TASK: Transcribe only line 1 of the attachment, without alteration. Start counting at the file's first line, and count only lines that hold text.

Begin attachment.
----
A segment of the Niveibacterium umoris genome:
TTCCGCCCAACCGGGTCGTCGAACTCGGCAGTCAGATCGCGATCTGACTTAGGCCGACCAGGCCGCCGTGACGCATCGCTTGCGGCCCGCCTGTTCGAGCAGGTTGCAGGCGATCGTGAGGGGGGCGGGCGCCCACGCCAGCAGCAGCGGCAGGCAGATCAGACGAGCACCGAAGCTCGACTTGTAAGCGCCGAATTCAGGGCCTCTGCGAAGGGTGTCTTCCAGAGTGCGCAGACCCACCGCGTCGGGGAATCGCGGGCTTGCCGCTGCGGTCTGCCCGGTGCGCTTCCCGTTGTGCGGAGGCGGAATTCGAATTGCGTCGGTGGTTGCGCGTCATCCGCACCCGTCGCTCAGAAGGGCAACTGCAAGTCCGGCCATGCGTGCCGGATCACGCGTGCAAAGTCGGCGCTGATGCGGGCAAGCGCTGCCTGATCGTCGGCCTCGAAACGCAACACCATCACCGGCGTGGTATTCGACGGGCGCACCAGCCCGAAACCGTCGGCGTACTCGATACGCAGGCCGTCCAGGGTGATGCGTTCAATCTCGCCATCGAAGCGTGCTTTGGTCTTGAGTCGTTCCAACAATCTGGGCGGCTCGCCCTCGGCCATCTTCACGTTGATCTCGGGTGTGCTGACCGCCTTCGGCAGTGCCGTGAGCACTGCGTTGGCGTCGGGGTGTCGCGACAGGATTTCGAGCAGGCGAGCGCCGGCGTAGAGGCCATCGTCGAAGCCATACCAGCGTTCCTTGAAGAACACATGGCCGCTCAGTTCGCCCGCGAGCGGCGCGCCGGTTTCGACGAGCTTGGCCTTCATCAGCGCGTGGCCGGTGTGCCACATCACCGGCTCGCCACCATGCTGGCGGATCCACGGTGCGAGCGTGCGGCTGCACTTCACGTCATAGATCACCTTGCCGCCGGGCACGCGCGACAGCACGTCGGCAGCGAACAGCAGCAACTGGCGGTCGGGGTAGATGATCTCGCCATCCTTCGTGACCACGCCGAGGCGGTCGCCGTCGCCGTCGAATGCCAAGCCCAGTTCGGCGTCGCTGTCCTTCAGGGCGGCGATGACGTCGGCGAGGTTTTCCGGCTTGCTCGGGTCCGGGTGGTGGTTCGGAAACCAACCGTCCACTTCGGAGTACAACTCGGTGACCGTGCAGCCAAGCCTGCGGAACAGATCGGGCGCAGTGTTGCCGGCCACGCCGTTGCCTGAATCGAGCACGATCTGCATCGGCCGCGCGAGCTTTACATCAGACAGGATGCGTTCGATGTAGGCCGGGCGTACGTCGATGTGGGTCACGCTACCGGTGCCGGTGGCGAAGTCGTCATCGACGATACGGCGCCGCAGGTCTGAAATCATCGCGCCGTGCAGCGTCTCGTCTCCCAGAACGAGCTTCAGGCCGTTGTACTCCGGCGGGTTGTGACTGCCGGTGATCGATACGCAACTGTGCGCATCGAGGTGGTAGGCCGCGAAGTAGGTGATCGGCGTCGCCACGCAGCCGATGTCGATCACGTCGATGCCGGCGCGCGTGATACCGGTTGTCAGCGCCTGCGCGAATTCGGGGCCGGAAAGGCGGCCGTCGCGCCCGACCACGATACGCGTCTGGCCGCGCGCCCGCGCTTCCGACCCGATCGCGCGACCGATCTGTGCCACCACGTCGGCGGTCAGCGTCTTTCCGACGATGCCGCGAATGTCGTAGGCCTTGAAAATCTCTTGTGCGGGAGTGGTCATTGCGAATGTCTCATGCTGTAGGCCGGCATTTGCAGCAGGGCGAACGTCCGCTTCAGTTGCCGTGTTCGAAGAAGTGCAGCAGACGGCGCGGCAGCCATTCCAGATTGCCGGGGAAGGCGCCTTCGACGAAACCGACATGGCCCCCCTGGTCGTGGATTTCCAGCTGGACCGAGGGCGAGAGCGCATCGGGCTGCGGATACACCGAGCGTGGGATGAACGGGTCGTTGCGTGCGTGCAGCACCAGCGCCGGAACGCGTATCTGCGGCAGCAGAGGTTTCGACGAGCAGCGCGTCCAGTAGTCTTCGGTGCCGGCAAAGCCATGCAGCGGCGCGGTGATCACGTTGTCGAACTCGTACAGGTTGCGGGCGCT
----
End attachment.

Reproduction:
A segment of the Niveibacterium umoris genome: